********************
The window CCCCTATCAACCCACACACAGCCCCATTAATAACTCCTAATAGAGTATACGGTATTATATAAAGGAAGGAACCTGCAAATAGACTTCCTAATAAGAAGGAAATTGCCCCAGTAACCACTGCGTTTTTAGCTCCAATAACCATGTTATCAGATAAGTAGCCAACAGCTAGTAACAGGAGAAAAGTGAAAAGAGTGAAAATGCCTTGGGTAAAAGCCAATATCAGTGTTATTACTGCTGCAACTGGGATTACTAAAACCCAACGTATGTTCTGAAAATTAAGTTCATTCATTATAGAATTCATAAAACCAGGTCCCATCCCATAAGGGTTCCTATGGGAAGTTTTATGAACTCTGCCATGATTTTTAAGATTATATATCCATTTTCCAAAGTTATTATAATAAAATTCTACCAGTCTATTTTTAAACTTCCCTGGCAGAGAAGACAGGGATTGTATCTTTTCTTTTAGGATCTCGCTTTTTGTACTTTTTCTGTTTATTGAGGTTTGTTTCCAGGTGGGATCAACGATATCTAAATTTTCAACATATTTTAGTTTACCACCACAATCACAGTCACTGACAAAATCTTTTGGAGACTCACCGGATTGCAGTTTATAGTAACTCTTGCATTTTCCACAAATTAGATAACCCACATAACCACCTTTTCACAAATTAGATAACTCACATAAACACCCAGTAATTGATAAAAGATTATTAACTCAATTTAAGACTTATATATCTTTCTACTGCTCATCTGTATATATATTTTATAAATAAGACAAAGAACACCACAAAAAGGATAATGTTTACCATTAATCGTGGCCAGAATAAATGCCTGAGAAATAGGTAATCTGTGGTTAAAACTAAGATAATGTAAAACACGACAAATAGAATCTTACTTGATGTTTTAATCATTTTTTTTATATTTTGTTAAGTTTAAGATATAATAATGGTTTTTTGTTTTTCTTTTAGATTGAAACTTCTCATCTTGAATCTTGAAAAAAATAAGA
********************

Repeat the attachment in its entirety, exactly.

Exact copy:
The window CCCCTATCAACCCACACACAGCCCCATTAATAACTCCTAATAGAGTATACGGTATTATATAAAGGAAGGAACCTGCAAATAGACTTCCTAATAAGAAGGAAATTGCCCCAGTAACCACTGCGTTTTTAGCTCCAATAACCATGTTATCAGATAAGTAGCCAACAGCTAGTAACAGGAGAAAAGTGAAAAGAGTGAAAATGCCTTGGGTAAAAGCCAATATCAGTGTTATTACTGCTGCAACTGGGATTACTAAAACCCAACGTATGTTCTGAAAATTAAGTTCATTCATTATAGAATTCATAAAACCAGGTCCCATCCCATAAGGGTTCCTATGGGAAGTTTTATGAACTCTGCCATGATTTTTAAGATTATATATCCATTTTCCAAAGTTATTATAATAAAATTCTACCAGTCTATTTTTAAACTTCCCTGGCAGAGAAGACAGGGATTGTATCTTTTCTTTTAGGATCTCGCTTTTTGTACTTTTTCTGTTTATTGAGGTTTGTTTCCAGGTGGGATCAACGATATCTAAATTTTCAACATATTTTAGTTTACCACCACAATCACAGTCACTGACAAAATCTTTTGGAGACTCACCGGATTGCAGTTTATAGTAACTCTTGCATTTTCCACAAATTAGATAACCCACATAACCACCTTTTCACAAATTAGATAACTCACATAAACACCCAGTAATTGATAAAAGATTATTAACTCAATTTAAGACTTATATATCTTTCTACTGCTCATCTGTATATATATTTTATAAATAAGACAAAGAACACCACAAAAAGGATAATGTTTACCATTAATCGTGGCCAGAATAAATGCCTGAGAAATAGGTAATCTGTGGTTAAAACTAAGATAATGTAAAACACGACAAATAGAATCTTACTTGATGTTTTAATCATTTTTTTTATATTTTGTTAAGTTTAAGATATAATAATGGTTTTTTGTTTTTCTTTTAGATTGAAACTTCTCATCTTGAATCTTGAAAAAAATAAGA